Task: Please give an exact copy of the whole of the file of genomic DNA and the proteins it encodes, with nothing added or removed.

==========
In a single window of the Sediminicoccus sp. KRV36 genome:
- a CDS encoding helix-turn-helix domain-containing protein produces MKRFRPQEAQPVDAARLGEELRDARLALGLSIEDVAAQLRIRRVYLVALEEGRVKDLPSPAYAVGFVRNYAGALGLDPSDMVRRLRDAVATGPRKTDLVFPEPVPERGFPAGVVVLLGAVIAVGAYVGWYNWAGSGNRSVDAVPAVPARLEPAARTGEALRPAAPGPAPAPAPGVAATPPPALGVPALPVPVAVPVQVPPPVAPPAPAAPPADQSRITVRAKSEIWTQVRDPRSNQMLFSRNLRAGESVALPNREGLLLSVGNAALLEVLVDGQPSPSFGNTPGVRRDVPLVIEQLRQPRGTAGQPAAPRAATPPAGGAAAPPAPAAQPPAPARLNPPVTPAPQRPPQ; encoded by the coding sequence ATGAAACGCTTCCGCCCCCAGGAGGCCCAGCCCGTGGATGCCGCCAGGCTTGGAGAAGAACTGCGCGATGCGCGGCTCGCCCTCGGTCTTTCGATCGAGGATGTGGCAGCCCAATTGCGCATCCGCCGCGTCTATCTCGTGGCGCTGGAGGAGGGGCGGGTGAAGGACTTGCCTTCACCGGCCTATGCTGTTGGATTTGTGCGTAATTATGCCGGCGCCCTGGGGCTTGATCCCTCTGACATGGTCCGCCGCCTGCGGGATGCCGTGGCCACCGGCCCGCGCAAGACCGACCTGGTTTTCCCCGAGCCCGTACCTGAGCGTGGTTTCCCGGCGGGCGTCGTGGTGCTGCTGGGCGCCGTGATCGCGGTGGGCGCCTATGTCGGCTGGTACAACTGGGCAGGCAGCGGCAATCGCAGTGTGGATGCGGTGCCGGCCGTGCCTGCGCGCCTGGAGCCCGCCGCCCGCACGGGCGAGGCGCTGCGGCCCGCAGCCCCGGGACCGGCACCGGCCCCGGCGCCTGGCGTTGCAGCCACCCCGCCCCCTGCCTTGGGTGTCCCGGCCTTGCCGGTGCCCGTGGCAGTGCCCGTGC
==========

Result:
In a single window of the Sediminicoccus sp. KRV36 genome:
- a CDS encoding helix-turn-helix domain-containing protein produces MKRFRPQEAQPVDAARLGEELRDARLALGLSIEDVAAQLRIRRVYLVALEEGRVKDLPSPAYAVGFVRNYAGALGLDPSDMVRRLRDAVATGPRKTDLVFPEPVPERGFPAGVVVLLGAVIAVGAYVGWYNWAGSGNRSVDAVPAVPARLEPAARTGEALRPAAPGPAPAPAPGVAATPPPALGVPALPVPVAVPVQVPPPVAPPAPAAPPADQSRITVRAKSEIWTQVRDPRSNQMLFSRNLRAGESVALPNREGLLLSVGNAALLEVLVDGQPSPSFGNTPGVRRDVPLVIEQLRQPRGTAGQPAAPRAATPPAGGAAAPPAPAAQPPAPARLNPPVTPAPQRPPQ; encoded by the coding sequence ATGAAACGCTTCCGCCCCCAGGAGGCCCAGCCCGTGGATGCCGCCAGGCTTGGAGAAGAACTGCGCGATGCGCGGCTCGCCCTCGGTCTTTCGATCGAGGATGTGGCAGCCCAATTGCGCATCCGCCGCGTCTATCTCGTGGCGCTGGAGGAGGGGCGGGTGAAGGACTTGCCTTCACCGGCCTATGCTGTTGGATTTGTGCGTAATTATGCCGGCGCCCTGGGGCTTGATCCCTCTGACATGGTCCGCCGCCTGCGGGATGCCGTGGCCACCGGCCCGCGCAAGACCGACCTGGTTTTCCCCGAGCCCGTACCTGAGCGTGGTTTCCCGGCGGGCGTCGTGGTGCTGCTGGGCGCCGTGATCGCGGTGGGCGCCTATGTCGGCTGGTACAACTGGGCAGGCAGCGGCAATCGCAGTGTGGATGCGGTGCCGGCCGTGCCTGCGCGCCTGGAGCCCGCCGCCCGCACGGGCGAGGCGCTGCGGCCCGCAGCCCCGGGACCGGCACCGGCCCCGGCGCCTGGCGTTGCAGCCACCCCGCCCCCTGCCTTGGGTGTCCCGGCCTTGCCGGTGCCCGTGGCAGTGCCCGTGC